This article was taken from: https://www.bbc.com/news/uk-45083167
By BBC Home Editor, Mark Easton
Last year heroin and morphine related deaths decreased for the first time since 2012, while cocaine deaths rose.
In total, 3,756 people were recorded as dying from legal and illegal drugs in England and Wales in 2017. The ONS said this figure had “remained stable”, with only 12 more deaths than the year previous.
Two thirds of these deaths were accidental, related to drug misuse, the ONS added.
The number of fentanyl deaths increased from 58 in 2016 to 75 in 2017.
The drug has been found mixed with heroin, causing accidental overdoses in users.
The most dangerous version of the opioid, known as carfentanyl, was behind 27 accidental fatalities during the year – the first time it has been recorded in death certificates.
Harry Shapiro, director of DrugWise, said the fentanyl creeping into UK drug supplies was at least 100 times stronger than other class A drugs and that a tiny amount can be fatal.
Meanwhile there were 432 deaths related to cocaine in 2017 – the highest amount ever recorded.
Earlier this year, security minister Ben Wallace warned the UK was “fast becoming the biggest consumer of cocaine in Europe”.
England and Wales’s rate of 66.1 drug deaths per 1 million, is now more than three times the rate for the EU, Turkey and Norway (according to figures from the European Drug Report).The latest data showed the north east of England had a significantly higher rate of drug deaths than other regions – 83 per million people – followed by the north west of England and Wales. London had the lowest number of deaths.In Scotland, drug deaths hit a record high in 2017 and were the worst in Europe, figures revealed last month.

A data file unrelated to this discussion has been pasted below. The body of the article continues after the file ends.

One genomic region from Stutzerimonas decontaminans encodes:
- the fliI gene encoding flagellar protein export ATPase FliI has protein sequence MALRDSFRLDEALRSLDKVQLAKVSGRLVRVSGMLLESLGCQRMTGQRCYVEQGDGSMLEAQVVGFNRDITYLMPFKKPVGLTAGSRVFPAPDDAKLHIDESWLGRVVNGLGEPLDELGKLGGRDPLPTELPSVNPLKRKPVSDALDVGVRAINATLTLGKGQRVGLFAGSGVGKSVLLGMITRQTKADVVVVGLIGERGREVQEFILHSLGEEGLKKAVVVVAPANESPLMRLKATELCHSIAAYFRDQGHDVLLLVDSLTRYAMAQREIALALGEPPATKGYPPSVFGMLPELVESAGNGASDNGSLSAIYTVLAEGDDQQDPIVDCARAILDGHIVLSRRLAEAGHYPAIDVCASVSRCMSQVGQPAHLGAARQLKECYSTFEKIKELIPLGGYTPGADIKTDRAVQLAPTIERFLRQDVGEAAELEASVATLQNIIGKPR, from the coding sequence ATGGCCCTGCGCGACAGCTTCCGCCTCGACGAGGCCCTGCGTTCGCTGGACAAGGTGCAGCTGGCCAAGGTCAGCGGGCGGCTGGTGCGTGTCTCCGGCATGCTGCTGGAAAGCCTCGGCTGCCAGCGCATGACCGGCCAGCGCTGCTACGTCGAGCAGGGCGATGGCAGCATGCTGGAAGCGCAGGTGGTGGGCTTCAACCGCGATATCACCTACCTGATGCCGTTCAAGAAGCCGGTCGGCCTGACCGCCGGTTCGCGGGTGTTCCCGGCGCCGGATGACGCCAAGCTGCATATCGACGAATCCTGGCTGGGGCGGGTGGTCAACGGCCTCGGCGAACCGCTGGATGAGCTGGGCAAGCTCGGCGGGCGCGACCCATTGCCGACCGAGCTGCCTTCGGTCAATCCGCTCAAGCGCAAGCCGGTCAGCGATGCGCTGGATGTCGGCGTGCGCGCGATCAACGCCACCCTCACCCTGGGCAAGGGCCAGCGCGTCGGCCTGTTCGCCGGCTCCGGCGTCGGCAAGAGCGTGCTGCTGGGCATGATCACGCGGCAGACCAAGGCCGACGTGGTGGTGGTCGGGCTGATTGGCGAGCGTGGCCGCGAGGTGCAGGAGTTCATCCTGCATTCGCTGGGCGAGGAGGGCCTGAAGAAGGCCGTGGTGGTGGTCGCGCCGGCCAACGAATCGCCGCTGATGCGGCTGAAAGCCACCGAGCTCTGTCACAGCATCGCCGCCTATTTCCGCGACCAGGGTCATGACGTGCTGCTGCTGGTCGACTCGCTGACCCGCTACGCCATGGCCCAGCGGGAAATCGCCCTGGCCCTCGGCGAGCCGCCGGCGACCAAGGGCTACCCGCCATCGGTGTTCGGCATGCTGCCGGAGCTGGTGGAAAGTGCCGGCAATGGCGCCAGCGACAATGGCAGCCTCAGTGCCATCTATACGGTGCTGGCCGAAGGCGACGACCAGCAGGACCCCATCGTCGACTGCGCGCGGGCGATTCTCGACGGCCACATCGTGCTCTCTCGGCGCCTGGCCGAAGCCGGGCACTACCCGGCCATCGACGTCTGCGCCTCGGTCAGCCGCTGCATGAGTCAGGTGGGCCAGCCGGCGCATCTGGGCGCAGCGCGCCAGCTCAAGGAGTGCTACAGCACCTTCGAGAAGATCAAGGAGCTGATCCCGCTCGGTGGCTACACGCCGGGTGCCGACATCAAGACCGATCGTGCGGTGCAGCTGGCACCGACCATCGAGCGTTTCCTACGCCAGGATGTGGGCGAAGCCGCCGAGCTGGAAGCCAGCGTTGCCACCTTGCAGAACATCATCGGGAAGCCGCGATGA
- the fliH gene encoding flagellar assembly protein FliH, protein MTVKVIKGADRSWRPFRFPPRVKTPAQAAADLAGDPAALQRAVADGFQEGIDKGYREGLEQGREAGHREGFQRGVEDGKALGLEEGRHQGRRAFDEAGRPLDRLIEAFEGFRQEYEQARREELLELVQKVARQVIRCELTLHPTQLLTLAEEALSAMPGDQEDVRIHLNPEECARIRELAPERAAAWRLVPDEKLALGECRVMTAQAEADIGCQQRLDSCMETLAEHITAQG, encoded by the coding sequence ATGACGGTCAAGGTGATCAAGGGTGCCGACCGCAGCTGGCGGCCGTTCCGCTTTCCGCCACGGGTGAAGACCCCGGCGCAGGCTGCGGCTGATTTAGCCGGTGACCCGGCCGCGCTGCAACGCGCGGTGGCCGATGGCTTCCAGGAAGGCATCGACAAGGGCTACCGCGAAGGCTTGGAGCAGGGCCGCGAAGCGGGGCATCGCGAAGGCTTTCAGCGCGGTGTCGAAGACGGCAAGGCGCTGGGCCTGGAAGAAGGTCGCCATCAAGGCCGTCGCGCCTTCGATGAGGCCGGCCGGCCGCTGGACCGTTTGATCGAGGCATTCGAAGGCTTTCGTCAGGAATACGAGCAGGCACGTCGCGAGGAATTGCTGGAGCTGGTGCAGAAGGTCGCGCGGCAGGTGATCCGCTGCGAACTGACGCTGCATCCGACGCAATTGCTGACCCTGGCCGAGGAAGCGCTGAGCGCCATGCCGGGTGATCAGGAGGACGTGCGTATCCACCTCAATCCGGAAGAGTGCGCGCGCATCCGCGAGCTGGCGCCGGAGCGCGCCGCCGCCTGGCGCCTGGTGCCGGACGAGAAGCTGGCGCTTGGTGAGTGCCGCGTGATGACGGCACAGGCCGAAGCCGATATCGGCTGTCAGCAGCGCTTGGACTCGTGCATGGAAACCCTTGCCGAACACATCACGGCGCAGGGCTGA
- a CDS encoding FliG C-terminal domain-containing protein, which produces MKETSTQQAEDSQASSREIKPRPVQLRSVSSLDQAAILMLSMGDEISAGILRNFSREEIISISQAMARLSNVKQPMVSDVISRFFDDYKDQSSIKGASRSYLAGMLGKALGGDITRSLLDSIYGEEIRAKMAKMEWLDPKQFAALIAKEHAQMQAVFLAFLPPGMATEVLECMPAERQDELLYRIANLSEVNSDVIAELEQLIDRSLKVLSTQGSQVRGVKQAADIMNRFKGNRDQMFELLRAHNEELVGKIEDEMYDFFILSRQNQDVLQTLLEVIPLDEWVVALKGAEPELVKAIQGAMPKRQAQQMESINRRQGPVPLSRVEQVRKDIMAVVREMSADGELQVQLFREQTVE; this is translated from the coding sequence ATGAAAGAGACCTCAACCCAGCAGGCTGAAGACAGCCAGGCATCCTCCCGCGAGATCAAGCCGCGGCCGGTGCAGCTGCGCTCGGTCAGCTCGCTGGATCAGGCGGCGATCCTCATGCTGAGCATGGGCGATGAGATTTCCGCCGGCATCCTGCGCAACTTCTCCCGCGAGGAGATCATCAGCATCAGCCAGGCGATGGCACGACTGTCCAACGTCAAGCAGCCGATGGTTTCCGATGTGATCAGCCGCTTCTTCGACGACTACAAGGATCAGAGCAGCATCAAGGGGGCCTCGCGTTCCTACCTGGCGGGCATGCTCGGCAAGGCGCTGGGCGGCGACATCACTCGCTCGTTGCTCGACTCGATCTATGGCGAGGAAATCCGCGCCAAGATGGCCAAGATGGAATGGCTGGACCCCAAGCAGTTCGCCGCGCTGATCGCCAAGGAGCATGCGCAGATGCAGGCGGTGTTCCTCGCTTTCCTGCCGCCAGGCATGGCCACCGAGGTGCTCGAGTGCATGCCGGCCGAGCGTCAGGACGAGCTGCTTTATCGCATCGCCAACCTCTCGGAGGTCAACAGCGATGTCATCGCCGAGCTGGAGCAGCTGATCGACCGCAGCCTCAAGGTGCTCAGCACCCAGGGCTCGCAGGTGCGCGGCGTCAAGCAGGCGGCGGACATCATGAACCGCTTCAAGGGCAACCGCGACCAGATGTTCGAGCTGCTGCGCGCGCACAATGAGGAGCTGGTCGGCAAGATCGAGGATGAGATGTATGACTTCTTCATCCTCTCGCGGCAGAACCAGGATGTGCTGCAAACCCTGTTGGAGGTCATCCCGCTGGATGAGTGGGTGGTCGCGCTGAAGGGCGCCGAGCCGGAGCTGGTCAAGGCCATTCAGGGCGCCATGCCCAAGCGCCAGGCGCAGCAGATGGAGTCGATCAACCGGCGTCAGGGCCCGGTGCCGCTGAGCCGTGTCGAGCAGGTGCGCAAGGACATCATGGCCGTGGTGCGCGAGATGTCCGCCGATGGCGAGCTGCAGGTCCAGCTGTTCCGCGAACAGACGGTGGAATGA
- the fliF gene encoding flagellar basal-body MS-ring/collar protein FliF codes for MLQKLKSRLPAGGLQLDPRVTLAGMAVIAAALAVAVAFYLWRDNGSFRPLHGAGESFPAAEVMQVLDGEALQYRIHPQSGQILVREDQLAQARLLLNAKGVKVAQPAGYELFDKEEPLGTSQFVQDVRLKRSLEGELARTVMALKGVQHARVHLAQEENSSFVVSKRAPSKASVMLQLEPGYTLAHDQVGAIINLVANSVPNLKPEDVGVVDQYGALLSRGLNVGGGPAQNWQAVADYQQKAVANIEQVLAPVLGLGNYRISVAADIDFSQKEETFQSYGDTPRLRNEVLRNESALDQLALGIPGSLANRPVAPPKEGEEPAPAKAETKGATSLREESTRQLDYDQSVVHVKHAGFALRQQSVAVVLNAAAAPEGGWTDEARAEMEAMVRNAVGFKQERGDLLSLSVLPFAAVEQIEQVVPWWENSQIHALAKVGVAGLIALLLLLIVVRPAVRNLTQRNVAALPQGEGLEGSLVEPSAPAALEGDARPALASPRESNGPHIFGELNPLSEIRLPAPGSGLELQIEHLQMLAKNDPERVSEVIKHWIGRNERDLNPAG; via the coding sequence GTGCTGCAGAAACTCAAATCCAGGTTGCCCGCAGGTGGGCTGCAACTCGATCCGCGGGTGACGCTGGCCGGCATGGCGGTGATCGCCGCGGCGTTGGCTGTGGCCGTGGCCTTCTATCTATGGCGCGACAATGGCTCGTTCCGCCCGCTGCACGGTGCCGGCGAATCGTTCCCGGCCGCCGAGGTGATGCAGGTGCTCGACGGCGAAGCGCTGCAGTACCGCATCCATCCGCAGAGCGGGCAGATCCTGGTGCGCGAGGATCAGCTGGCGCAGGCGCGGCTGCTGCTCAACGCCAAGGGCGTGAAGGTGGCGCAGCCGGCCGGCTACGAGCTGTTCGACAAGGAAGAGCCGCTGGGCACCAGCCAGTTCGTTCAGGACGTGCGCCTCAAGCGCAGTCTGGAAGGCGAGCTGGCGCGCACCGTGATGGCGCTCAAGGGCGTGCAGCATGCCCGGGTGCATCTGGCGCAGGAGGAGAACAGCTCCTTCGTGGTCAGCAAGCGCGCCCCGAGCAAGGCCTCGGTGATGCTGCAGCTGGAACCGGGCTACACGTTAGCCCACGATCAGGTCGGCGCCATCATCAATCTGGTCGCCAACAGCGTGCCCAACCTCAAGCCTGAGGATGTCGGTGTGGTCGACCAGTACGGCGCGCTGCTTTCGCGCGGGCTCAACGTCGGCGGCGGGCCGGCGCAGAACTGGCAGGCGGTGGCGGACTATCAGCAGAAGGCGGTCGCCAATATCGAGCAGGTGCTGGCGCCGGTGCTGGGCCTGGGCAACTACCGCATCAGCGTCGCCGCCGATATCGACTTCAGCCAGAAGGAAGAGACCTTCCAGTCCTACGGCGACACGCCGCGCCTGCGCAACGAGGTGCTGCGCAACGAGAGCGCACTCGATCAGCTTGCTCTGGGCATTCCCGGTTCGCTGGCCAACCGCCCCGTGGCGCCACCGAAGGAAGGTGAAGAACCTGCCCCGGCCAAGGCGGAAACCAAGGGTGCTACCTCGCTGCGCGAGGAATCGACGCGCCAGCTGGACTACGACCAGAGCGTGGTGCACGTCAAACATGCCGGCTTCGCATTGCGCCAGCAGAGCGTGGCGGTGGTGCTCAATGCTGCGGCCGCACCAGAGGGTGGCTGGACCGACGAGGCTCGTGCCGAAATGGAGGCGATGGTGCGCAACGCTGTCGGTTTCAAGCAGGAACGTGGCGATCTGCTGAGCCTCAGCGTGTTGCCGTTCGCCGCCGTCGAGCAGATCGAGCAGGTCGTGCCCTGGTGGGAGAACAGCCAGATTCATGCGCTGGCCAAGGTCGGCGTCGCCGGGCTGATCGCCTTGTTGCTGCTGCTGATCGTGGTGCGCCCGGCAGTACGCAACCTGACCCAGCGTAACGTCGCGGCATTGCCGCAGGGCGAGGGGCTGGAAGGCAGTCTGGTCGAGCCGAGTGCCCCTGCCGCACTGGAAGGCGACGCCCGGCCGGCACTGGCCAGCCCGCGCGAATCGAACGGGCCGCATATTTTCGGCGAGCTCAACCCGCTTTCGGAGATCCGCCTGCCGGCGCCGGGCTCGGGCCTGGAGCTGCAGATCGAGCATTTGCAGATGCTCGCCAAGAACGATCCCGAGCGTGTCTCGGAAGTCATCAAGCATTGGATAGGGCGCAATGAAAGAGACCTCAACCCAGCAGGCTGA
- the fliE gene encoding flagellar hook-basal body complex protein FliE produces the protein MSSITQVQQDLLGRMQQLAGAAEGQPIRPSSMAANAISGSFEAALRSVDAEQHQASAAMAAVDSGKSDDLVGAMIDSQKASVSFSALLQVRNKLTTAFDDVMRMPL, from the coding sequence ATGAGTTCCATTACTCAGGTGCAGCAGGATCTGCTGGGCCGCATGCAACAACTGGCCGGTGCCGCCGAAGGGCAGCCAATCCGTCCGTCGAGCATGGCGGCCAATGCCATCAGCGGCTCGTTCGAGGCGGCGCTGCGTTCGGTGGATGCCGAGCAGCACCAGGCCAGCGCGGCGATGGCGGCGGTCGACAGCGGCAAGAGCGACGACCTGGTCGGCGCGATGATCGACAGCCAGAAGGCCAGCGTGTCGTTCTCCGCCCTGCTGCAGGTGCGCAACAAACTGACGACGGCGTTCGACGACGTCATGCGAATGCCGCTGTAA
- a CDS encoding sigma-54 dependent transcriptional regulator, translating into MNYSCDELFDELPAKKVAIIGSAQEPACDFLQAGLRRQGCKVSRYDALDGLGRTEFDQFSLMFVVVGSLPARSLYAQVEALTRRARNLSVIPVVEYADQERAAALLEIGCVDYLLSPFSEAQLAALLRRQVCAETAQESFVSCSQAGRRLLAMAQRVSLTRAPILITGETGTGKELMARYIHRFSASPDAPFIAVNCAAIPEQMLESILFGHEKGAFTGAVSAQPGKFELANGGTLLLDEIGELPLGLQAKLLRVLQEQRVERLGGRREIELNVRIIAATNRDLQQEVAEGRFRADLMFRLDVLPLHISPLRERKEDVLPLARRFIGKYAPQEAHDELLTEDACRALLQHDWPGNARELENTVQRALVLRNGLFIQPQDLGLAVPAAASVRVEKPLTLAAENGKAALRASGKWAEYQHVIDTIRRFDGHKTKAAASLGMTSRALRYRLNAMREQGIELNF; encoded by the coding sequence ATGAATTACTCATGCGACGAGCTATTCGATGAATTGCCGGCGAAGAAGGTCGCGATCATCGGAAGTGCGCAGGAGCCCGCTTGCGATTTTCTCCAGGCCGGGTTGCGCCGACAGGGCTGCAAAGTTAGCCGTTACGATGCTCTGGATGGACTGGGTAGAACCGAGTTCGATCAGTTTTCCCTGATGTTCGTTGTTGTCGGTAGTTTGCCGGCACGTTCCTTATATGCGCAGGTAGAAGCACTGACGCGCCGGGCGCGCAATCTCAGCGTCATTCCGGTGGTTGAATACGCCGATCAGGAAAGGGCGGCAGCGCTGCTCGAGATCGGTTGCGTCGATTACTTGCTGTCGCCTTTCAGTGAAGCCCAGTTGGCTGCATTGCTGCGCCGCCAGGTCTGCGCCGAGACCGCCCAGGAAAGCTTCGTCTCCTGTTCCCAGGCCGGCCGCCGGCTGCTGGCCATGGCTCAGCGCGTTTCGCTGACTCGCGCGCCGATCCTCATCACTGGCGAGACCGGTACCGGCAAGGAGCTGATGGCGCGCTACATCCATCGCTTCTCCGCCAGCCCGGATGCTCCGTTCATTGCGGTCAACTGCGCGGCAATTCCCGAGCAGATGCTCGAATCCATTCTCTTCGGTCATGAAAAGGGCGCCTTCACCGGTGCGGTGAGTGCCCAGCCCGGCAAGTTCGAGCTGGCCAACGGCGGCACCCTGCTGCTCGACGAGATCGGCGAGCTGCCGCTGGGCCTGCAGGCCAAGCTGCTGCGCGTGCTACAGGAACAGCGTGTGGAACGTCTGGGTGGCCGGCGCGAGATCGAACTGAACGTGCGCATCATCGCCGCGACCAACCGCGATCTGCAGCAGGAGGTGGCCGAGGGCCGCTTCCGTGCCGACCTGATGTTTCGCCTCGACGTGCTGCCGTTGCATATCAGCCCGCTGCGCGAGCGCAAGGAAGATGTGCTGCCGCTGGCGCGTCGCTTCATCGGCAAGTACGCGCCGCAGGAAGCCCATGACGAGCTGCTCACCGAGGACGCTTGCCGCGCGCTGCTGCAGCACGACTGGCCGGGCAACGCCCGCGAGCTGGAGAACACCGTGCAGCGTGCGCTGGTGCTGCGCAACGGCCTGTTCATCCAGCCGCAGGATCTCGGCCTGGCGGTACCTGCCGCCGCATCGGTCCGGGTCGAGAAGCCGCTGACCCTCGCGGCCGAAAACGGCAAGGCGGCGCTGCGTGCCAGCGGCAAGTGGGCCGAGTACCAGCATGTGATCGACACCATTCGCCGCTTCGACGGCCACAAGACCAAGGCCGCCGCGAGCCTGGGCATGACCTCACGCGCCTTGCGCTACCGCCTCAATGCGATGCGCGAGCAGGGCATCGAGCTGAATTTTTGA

By BBC Home Editor, Mark Easton
Behind the record numbers of deaths from drug poisoning is a row over cuts.
In 2016, the government’s official drugs advisory body told ministers the most important way to reduce drug deaths was to protect funding for opioid substitution therapy (OST) – prescribing medicines such as methadone or diamorphine (pharmaceutical heroin) to street heroin users.
More than half the drug deaths last year were from overdoses of opiates, including heroin, and OST is credited with saving hundreds of lives every year.
Responding to the Advisory Council on the Misuse of Drugs recommendations last year, the Home Office accepted the advice on OST “in full”, agreeing it “has a widely-recognised and evidenced protective effect in helping to reduce deaths from overdoses”.
However, funding for such drug therapy comes from the public health grant distributed to local councils, and that has been cut by hundreds of millions of pounds a year, as part of the government’s measures to reduce the deficit.
It is estimated that council spending on adult drug treatment will have fallen 26% since 2014.
Consultant addiction psychiatrist Dr Emily Finch told the Today programme there’s been around a 30% loss in funding for drug and alcohol treatment services in the last 5-10 years.
“Generally speaking, the system is less and less fit for purpose,” she said.
“Being in treatment protects against deaths.”
Prof Fiona Measham who, along with Dr Finch, is a member of the Advisory Council on the Misuse of Drugs, also called for an increase for drug treatment funding.
She said that for many, drug use is a “symptom” of past trauma, abuse or current problems in their lives, rather than “the core of the problem itself”.
“The big concern for us in relation to recreational drug users is the five-fold increase in ecstasy deaths and the three-fold increase in cocaine related deaths,” she said, adding that these were being caused by higher purity or contaminated substances being sold.